The UK government's response to the unemployment crisis so far relies on a quicker bounce back in economic activity than either the Office for Budget Responsibility or the Bank of England are predicting.

Injuries are the leading cause of preventable death in children and young people, and of preventable years of life lost up to age 65. As such, they present a significant cost to individuals, society, and the economy. They also contribute to injustice, with children from poorer backgrounds being more likely to die as a result of an injury.

Tackling preventative illness must remain a top priority for the government in the 2020s. Over half of the disease burden in England is deemed preventable, with one in five deaths attributed to causes that could have been avoided.

This paper considers the implications of the Covid–19 crisis for the UK public finances. The Covid-19 crisis will affect the public finances through higher unemployment, reduced tax revenue and substantial government spending on schemes to support the economy.

The massive expansion of state intervention in response to the Covid-19 pandemic – in particular, to underwrite wages for workers and loans for small and medium-sized businesses – may at first sight seem to be progressive.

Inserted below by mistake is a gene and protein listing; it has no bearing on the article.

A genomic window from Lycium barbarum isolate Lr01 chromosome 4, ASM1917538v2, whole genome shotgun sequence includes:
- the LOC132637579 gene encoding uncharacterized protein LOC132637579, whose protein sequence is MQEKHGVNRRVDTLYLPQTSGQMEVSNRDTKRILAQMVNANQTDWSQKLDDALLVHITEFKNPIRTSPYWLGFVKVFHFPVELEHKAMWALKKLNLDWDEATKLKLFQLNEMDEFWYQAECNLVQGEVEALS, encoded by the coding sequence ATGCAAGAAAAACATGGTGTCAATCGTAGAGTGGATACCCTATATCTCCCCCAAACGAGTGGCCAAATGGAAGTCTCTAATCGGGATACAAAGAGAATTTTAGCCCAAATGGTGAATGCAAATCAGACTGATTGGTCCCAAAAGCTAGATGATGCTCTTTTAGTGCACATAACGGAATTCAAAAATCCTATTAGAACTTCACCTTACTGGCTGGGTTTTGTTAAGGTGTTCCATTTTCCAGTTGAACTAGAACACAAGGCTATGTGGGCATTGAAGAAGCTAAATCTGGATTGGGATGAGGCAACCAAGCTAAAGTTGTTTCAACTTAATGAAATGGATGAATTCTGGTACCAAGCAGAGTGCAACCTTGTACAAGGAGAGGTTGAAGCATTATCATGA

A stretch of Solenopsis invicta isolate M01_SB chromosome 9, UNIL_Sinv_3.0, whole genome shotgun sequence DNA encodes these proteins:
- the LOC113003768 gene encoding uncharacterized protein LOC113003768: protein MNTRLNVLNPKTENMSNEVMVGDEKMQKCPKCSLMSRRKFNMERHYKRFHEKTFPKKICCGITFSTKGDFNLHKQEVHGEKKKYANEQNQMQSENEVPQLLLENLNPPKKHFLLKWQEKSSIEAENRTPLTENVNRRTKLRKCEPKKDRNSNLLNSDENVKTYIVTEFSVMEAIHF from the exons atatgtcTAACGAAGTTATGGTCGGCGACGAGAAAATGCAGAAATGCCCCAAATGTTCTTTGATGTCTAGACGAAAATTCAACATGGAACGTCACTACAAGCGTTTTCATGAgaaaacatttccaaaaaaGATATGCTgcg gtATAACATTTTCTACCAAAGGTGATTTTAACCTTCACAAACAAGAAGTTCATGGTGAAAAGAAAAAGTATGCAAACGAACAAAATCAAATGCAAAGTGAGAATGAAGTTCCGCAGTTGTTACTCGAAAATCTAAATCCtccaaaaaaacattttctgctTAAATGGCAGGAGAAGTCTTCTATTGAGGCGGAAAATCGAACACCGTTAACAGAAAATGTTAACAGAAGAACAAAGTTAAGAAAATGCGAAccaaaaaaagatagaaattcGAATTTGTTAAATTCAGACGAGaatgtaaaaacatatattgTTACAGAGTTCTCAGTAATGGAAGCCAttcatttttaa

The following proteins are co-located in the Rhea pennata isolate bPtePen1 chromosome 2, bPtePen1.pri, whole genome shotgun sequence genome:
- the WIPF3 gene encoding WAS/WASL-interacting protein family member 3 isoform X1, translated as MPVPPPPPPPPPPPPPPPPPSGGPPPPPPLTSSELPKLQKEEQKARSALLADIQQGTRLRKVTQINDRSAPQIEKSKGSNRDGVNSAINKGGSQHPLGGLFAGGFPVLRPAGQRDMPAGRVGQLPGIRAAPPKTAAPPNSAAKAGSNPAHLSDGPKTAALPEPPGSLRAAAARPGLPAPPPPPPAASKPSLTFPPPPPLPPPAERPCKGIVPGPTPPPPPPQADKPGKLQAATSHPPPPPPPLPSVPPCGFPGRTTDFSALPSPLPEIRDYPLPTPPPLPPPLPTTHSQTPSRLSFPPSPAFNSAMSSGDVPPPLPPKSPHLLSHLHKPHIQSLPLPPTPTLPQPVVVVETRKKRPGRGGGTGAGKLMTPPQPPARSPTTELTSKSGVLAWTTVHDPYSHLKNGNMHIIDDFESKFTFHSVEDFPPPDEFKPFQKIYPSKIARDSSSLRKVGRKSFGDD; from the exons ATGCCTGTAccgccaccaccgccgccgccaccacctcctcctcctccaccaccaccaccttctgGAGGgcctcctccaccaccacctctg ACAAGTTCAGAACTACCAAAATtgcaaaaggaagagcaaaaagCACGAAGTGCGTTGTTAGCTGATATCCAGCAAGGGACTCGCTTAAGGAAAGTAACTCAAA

The Covid-19 crisis is asking a great deal of the nation’s children, as well as their parents, carers and wider families. Schools and childcare facilities have closed, exams are on hold, and normal social activities are confined to online interactions.

The world is facing unprecedented "environmental breakdown" which could threaten the stability of societies, warns this new report by the Institute for Public Policy Research (IPPR). Climate change and damage to land, soil, air, water and animal populations are happening at such a scale and pace that the window to prevent catastrophe is closing.

Air pollution is damaging the environment and is a significant determinant of human health. The UK is currently failing to comply with EU law that sets out limits for air pollution, and few countries perform as poorly as the UK in terms of the number of areas that are non-compliant, and the length of time this is likely to remain the case.

The principal driver of air pollution in London is road transport and, within that, diesel vehicles. Nearly 40 per cent of all NOx emissions within London come from diesel vehicles, and unless this is explicitly tackled it will be impossible to cleanse London’s air.

Air pollution is a huge and growing public health problem for the UK, and for London in particular.

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